Aug 22, 2017

Why your child doesn't need the high growth promising packaged drinks (Part I)

Image Source: BigBasket

During conversations with friends, a topic that we inevitably discuss is child nutrition and role of health drinks. I also got messages from a couple of friends in social media to suggest healthy packaged drinks available in the market.

Healthy packaged” drink is an oxymoron. When we were kids (growing up in 80s and early 90s), our mornings began with a glass of milk mixed with either Horlicks, Boost or Bournvita. And Complan for those who can afford it, since it was positioned as a premium drink. Now that we have all grown up, we try to follow the same routine for our children.

I remember drinking such drinks on a daily basis 1-2 times a day for many years. It didn’t have any positive effect on my growth parameters. When I entered my teens and adulthood, I was underweight, anemic and ended up with PCOD. So I have absolutely NO TRUST in these so-called “health” drinks.

A few questions to ponder:

1) What’s the motivation to run behind such drinks?
Are our kids fussy eaters? Or these packaged drink brands want us to believe that our kids are fussy eaters?
What’s our expectation on our kids’ growth parameters? Height and weight right on the 95th percentile line?
Are our kids falling sick frequently? Is their immunity very low?

2) What’s the purpose of such drinks? Let’s ask ourselves why we want to give our kids a milk-based drink first thing in the morning.
Making milk palatable?
A quick drink to feed our little kids before they go to school?
Easy to drink in the morning rush hours (no chewing required)?

3) Why do we believe that these packaged drinks are healthy?
Is it because of the tall claims they throw as part of their ad campaign?
Have we taken the time to understand their ingredients?

Let’s discuss each question in a little more detail:

1) Fussy eaters
How easy it is to give a label “fussy eater” to a child these days! What makes them get associated with such a label? They don’t eat regular home-cooked meals. Why is that happening? Have we tried enough before resorting to quick fixes? How much of junk food our children consume on a daily basis? Are these interfering with their appetite/taste-buds/digestion/food preferences?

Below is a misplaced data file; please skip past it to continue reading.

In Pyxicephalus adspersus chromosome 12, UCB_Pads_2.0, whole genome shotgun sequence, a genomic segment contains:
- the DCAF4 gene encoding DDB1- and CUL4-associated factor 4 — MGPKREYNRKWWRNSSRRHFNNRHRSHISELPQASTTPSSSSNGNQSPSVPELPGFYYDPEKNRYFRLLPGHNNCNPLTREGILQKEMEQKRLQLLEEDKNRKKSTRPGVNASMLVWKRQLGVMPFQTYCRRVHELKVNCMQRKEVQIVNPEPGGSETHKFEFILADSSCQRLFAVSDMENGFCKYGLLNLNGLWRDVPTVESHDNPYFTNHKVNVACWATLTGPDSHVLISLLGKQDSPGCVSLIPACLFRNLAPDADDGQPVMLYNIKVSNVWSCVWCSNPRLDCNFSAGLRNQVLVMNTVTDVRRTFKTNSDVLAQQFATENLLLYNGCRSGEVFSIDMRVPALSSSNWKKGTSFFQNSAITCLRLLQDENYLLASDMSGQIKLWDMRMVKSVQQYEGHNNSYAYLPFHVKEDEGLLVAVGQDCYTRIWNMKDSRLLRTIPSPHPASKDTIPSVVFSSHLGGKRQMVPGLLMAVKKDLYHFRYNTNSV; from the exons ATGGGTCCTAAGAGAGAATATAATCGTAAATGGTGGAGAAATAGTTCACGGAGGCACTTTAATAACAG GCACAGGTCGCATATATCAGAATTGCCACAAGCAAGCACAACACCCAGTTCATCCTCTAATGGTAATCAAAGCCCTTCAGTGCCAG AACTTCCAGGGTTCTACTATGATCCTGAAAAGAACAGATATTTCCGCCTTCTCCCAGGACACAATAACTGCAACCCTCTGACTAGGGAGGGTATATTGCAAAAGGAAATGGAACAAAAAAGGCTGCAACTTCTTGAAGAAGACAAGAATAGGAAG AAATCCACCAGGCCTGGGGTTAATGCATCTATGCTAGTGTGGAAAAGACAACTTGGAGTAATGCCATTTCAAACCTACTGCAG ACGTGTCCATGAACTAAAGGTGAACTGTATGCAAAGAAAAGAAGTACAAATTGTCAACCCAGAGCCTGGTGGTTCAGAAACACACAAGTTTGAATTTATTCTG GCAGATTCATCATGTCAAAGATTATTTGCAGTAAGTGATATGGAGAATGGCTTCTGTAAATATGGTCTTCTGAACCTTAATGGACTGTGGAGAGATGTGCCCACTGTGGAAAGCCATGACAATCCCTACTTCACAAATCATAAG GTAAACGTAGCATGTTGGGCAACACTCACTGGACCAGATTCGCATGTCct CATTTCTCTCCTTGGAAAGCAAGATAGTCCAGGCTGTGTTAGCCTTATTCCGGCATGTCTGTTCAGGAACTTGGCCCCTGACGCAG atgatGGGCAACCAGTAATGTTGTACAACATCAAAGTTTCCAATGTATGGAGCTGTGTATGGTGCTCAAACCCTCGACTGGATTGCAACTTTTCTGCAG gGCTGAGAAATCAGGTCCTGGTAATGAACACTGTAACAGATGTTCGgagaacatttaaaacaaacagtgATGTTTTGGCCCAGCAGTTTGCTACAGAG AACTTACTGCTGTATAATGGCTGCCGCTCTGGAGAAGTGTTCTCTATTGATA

As an adult, do we eat well EVERY single meal? Don’t we have loss of appetite at times?

2) Missing growth targets
We all are numbers-driven, extremely analytical and logical, thanks to our education and work responsibilities. So we expect our children to “hit” the standard growth targets or milestones. If each child is unique and different, how can we expect their growth to align within a SINGLE growth chart? Instead of height and weight, can we use other sensible measures like “happiness”, “immunity”, “activity levels”, “curiosity” etc? Yes, these measures are not easy to quantify but as a parent, can’t we qualitatively measure them?

3) Low immunity
Children by their very nature have very low immunity when they are toddlers/pre-schoolers. They fall sick often at the age of 2-4 years. What do we do during this period? We just have to let the immunity take its course and not interfere by giving antibiotics left, right and center. Antibiotics are only needed IF the child has a bacterial infection but most of our children end up having antibiotics even for viral infections. When the child has a cold/cough, the first thing to stop is cow’s milk, at least for those 3-4 days. We have to let the body expel out the excess mucus that’s already accumulated. Milk increases mucus and the cold/cough continue to persist for weeks.

4) An easy way to drink milk
As I had written earlier, cow’s milk is the MOST OVERRATED food for children. There are numerous other plant-based sources from which a child can get enough protein and calcium. Here’s my article on sources of calcium from plant-based sources. Do check it out if you haven’t done so already. The commercial, packaged milk is adulterated with antibiotics, growth hormones, oxytocin etc. If you can source milk directly from an organic dairy farm, it should be fine on normal days (not on days when the child is sick) and can be given as plain milk as it is or with little cane sugar.

5) Morning routine
My daughter usually starts the day with a fruit or on days when she wakes up hungry, she eats breakfast immediately. On some days, she doesn’t eat anything and so I pack her breakfast which she eats during her mid-morning snack break. Each day’s appetite is different. So this routine of drinking milk mixed with health drink on a DAILY basis interferes with the child's appetite. He/she wouldn’t feel hungry to eat a wholesome breakfast after a glass of milk mixed with health drink.

6) Drinking rather than chewing to save time in the rush hours
With early school timings, it is hard to get the children ready and feed them breakfast before the school bus arrives. A quick, healthy drink can definitely save time. But there are far more superior healthy choices available rather than packaged health drinks.
- Porridges made with ragi flour, millet flour or multi-grain flour mixes.
- Fresh homemade fruit juices
- Smoothies (throw in a banana, few cashews, flaxseeds, melon seeds, yoghurt and a couple of dates. Blend and serve. Depending on the season, use strawberries, mango or apple)
- Home made badam milk

The motivation to write this post started when a mom recommended that I write a post on Pediasure. There’s also this newly launched Horlicks Growth+ that triggered my curiosity. Let’s talk about the ingredients and nutrition facts of these two brands in my next post.

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